Nine out of 10 anti-Semitic posts on Facebook and Twitter remain online despite being reported, according to a large-scale study.
Holocaust denial, incitement to violence against Jews, and other conspiracy theories persisted even after they were pointed out to moderators.
The Center for the Fight Against Digital Hate (CCDH) identified 714 anti-Semitic posts on Facebook, Twitter, Instagram, YouTube, and TikTok and reported them to the sites. Then the researchers checked again for six weeks.
They found that 84 percent had been allowed to stay online. On Facebook and Twitter, nine out of ten anti-Semitic posts were not removed.
Imran Ahmed, executive director of CCDH, a nonprofit organization, said the findings show that social media is a “safe space for racists to normalize their conspiracies and hateful rhetoric without fear of consequences.”
He added: “This is not about algorithms or automation; Our research shows that social media companies allow fans to keep their accounts open and their hate to remain online, even when human moderators are notified. “
The government’s upcoming online security bill would impose a legal duty of care on social media companies to protect users from harm, including misinformation, abuse and hatred. However, it is unlikely to become law until the end of next year.
The CCHR’s worst findings were related to conspiracy theories. Overall, platforms failed to act on 89 percent of anti-Semitic conspiracies and only 5 percent of posts blaming Jews for the Covid-19 pandemic were addressed.
In cases where users were found to have directly abused Jews online, the platforms intervened in only one in 20 cases. Positions related to violence or considered neo-Nazis were the most likely to be fired, at around 30%.
The 714 posts on the platforms were collectively viewed at least 7.3 million times. Facebook groups with anti-Semitic titles, dedicated to producing racist content, had 37,000 members.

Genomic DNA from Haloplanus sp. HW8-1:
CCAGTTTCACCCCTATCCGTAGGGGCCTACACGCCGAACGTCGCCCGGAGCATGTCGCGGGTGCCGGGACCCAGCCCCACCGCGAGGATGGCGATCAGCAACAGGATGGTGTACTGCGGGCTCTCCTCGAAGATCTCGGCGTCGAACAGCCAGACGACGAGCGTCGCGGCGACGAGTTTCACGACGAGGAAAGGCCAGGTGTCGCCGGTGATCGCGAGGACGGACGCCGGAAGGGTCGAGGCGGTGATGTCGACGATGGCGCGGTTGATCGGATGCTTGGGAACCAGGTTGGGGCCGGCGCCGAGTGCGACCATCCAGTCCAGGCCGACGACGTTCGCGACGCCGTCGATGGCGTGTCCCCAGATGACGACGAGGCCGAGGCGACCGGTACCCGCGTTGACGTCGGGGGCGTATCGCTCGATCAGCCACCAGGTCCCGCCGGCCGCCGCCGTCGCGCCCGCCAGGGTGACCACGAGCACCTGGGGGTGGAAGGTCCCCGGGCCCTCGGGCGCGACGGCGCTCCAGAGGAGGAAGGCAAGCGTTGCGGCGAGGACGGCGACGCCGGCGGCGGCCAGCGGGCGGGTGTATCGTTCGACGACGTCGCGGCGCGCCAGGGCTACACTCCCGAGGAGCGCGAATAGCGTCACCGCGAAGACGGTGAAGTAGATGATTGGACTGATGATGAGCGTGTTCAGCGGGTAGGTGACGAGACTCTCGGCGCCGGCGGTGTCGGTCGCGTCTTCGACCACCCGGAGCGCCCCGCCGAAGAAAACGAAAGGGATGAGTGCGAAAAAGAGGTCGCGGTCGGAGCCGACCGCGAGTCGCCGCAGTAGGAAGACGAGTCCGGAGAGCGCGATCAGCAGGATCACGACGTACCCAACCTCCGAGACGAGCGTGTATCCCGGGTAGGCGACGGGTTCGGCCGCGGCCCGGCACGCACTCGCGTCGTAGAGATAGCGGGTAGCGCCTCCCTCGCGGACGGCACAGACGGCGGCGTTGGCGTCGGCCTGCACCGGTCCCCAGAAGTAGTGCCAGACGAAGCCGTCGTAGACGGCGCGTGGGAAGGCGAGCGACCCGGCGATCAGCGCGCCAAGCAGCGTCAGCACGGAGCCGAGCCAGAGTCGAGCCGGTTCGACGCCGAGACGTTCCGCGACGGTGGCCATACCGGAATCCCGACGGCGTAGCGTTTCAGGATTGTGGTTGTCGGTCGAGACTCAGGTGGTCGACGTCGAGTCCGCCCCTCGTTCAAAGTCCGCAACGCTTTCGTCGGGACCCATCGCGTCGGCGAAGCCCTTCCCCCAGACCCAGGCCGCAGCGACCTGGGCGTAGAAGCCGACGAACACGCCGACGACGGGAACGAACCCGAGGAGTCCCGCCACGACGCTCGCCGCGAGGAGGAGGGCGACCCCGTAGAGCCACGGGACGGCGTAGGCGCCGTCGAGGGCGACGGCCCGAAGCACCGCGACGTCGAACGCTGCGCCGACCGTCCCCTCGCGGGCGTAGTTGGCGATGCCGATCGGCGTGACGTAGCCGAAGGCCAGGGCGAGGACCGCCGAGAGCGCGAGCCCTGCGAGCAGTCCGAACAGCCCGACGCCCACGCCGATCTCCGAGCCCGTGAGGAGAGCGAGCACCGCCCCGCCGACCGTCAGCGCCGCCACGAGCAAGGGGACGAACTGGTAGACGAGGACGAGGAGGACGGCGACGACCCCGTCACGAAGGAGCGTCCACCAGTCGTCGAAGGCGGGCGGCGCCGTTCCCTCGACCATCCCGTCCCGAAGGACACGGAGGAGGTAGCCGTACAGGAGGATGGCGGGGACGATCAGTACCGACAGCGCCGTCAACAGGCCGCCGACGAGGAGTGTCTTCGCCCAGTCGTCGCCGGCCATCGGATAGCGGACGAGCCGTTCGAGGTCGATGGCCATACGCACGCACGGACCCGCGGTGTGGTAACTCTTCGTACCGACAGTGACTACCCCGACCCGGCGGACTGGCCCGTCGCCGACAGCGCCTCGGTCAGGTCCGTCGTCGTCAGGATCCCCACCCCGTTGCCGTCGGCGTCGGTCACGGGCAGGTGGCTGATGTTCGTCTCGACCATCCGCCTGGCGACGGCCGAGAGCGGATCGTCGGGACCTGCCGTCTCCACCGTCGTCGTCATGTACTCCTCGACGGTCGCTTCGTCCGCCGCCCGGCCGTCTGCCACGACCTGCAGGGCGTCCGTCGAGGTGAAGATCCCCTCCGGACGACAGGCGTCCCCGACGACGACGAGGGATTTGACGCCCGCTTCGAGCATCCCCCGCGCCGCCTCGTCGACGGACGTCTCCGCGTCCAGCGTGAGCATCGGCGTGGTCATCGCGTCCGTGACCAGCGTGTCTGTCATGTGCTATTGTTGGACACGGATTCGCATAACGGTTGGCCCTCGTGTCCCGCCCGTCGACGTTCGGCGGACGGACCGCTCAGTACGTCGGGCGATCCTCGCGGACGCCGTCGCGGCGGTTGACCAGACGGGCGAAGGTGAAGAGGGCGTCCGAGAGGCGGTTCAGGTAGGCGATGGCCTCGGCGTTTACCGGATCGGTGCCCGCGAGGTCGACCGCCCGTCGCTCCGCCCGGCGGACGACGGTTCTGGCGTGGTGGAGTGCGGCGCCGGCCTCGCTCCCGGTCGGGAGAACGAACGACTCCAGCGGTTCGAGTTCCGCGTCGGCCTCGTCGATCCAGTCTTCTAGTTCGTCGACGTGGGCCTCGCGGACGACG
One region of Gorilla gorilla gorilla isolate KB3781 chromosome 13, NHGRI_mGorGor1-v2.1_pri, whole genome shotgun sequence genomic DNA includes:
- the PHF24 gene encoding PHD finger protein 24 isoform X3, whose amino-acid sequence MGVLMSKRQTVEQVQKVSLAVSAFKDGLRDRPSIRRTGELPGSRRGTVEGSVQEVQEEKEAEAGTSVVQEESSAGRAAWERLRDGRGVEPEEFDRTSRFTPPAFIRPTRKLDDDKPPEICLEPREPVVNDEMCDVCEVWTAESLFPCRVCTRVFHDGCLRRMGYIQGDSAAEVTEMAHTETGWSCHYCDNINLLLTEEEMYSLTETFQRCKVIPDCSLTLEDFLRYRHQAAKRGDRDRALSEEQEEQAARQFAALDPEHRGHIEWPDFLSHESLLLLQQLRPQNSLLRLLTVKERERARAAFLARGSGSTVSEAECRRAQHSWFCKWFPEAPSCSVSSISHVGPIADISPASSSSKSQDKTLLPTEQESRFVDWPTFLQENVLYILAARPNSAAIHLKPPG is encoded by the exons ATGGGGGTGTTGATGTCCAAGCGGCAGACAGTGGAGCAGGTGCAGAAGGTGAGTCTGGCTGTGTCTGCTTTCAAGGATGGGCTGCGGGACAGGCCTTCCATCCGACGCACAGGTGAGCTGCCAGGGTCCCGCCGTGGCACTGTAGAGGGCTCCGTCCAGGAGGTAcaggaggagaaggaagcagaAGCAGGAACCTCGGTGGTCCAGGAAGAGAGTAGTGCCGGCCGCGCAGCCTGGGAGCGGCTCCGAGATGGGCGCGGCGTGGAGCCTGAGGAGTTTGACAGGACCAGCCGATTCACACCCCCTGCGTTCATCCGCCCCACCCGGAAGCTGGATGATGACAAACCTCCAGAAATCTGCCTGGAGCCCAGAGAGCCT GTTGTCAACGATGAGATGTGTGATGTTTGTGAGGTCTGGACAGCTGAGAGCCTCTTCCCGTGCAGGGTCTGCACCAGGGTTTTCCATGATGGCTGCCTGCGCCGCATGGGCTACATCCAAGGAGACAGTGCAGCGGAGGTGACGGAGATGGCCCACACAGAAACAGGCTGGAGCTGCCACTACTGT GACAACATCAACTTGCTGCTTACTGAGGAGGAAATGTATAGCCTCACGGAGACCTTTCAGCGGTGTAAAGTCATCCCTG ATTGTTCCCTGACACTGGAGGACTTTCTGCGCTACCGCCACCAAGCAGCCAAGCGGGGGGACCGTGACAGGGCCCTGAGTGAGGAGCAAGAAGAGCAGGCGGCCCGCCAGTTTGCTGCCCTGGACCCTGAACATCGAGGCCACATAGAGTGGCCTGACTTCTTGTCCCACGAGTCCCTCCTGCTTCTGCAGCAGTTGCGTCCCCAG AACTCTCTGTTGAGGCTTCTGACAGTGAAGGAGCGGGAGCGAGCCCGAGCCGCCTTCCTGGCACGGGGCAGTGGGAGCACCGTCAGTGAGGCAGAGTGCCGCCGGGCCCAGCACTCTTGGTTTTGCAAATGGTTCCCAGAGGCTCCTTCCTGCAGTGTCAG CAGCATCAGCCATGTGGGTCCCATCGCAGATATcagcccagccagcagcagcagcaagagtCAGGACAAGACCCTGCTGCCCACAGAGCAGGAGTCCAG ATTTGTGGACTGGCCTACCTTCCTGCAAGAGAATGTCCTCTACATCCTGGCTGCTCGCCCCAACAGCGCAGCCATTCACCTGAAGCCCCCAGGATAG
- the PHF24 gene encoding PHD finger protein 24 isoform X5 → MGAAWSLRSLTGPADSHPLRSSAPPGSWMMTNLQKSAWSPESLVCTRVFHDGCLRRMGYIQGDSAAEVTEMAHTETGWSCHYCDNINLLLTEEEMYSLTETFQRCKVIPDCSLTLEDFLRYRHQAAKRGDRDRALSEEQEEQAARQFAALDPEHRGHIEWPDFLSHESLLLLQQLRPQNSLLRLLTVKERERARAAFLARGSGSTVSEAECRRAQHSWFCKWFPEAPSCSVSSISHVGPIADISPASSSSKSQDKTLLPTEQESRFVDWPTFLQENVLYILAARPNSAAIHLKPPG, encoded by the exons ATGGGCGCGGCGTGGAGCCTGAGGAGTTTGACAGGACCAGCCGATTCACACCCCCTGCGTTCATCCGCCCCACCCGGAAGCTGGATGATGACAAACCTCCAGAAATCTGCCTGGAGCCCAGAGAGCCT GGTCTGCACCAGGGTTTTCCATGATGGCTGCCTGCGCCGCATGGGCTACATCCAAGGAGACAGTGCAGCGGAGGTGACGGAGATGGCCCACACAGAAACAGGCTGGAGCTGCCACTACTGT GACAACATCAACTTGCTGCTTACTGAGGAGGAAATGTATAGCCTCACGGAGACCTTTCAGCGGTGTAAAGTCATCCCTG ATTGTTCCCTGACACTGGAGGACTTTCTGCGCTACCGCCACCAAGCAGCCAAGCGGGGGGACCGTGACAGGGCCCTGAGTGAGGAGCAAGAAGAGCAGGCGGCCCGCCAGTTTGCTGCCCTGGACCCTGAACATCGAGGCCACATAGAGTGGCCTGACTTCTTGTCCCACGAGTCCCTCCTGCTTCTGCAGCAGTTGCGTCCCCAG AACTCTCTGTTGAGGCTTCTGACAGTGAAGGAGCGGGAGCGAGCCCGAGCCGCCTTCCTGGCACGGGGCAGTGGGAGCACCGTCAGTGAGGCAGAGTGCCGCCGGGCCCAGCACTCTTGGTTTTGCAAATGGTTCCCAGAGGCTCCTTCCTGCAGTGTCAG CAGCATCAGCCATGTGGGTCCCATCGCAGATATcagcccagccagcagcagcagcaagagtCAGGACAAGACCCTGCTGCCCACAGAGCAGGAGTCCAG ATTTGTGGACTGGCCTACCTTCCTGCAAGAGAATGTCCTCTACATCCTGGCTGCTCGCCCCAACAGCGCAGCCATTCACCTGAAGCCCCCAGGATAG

Marie van der Zyl, chairwoman of the British Jewish Board of Deputies, said the findings showed that social media companies were failing “not just their Jewish users, but all Jews, online or offline.”
She said: “Anti-Semitism, whether in the form of targeted abuse, conspiracy or denial theories and Holocaust revisionism, is being allowed to spread almost completely unchecked.
“The proliferation of anti-Semitism online, along with other forms of hate and racism online, is one of the most serious societal challenges of our time. Not stopping it will be seen as apathy at best and complicity at worst. “
A spokesperson for Facebook, who also owns Instagram, said: “These reports do not take into account the fact that we have taken action on 15 times the amount of hate speech since 2017, the prevalence of hate speech is decreasing in our platform and, of the hate speech we removed, 97 percent was found before anyone reported it. “
A Twitter spokesperson said: “We strongly condemn anti-Semitism. We are working to make Twitter a safer place and improving the speed and scale of applying our rules is a top priority. We recognize that there is more to do. “
TikTok said in a statement that it condemns anti-Semitism and proactively removes accounts and content that violate its policies. YouTube said it had “made significant progress” in eliminating hate speech in recent years.